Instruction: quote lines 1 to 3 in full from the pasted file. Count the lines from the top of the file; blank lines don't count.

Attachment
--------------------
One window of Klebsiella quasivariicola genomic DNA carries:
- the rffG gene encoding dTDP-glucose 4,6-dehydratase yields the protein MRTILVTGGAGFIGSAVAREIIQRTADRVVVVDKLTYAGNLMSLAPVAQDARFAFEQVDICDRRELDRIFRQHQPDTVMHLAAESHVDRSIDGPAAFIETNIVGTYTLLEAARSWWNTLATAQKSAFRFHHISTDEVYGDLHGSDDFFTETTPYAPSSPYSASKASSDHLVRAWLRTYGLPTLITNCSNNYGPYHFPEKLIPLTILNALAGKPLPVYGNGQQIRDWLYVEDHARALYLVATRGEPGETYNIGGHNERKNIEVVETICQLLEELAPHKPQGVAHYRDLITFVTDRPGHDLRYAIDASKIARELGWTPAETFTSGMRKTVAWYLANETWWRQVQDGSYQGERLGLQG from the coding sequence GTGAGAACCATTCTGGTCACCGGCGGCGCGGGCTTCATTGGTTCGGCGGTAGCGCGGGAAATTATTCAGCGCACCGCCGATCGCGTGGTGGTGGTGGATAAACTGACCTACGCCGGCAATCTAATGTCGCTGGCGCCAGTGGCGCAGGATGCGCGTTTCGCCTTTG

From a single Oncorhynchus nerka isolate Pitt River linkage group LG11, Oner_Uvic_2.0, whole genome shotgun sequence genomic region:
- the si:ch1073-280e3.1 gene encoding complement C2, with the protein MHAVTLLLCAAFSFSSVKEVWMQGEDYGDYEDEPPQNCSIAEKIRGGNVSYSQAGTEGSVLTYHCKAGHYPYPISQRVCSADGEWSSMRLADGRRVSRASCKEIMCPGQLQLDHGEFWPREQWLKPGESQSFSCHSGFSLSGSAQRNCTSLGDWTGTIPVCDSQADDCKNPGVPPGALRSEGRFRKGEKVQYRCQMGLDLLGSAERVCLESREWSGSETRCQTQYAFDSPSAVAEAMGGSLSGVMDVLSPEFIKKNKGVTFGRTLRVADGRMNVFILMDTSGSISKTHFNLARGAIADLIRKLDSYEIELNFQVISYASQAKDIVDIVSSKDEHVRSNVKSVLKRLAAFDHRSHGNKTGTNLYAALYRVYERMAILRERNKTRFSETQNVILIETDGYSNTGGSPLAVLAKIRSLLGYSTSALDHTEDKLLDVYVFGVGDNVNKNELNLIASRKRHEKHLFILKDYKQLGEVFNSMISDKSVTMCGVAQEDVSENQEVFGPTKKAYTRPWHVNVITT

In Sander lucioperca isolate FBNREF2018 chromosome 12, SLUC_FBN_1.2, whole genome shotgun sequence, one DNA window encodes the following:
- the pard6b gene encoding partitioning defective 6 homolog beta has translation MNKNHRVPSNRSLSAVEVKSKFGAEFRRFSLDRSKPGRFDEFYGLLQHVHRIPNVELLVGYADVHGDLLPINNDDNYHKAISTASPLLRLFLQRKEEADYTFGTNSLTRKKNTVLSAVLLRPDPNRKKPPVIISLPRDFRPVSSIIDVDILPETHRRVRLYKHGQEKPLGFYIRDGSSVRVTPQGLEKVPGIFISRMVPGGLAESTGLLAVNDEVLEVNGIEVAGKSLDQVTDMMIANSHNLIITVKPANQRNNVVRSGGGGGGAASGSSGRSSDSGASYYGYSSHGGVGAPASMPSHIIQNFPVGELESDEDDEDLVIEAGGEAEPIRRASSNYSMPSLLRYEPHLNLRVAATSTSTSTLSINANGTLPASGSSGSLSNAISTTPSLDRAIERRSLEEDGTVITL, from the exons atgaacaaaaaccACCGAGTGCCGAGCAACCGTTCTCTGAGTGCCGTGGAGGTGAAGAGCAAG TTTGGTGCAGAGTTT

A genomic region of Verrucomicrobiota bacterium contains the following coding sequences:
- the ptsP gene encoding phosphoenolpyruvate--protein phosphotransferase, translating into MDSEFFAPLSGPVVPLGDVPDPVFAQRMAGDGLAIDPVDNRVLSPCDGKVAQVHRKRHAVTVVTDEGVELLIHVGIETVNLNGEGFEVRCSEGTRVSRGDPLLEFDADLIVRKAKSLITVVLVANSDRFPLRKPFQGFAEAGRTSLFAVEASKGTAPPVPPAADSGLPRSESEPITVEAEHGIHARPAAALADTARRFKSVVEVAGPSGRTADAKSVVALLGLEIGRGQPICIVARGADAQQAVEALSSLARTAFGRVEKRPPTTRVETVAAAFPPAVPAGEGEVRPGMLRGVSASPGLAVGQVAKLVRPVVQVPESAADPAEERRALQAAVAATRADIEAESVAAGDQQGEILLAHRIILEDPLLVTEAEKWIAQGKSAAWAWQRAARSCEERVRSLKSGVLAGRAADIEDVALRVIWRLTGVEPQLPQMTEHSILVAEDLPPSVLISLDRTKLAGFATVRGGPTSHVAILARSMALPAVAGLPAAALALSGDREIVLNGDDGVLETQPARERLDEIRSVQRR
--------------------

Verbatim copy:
One window of Klebsiella quasivariicola genomic DNA carries:
- the rffG gene encoding dTDP-glucose 4,6-dehydratase yields the protein MRTILVTGGAGFIGSAVAREIIQRTADRVVVVDKLTYAGNLMSLAPVAQDARFAFEQVDICDRRELDRIFRQHQPDTVMHLAAESHVDRSIDGPAAFIETNIVGTYTLLEAARSWWNTLATAQKSAFRFHHISTDEVYGDLHGSDDFFTETTPYAPSSPYSASKASSDHLVRAWLRTYGLPTLITNCSNNYGPYHFPEKLIPLTILNALAGKPLPVYGNGQQIRDWLYVEDHARALYLVATRGEPGETYNIGGHNERKNIEVVETICQLLEELAPHKPQGVAHYRDLITFVTDRPGHDLRYAIDASKIARELGWTPAETFTSGMRKTVAWYLANETWWRQVQDGSYQGERLGLQG from the coding sequence GTGAGAACCATTCTGGTCACCGGCGGCGCGGGCTTCATTGGTTCGGCGGTAGCGCGGGAAATTATTCAGCGCACCGCCGATCGCGTGGTGGTGGTGGATAAACTGACCTACGCCGGCAATCTAATGTCGCTGGCGCCAGTGGCGCAGGATGCGCGTTTCGCCTTTG

From a single Oncorhynchus nerka isolate Pitt River linkage group LG11, Oner_Uvic_2.0, whole genome shotgun sequence genomic region: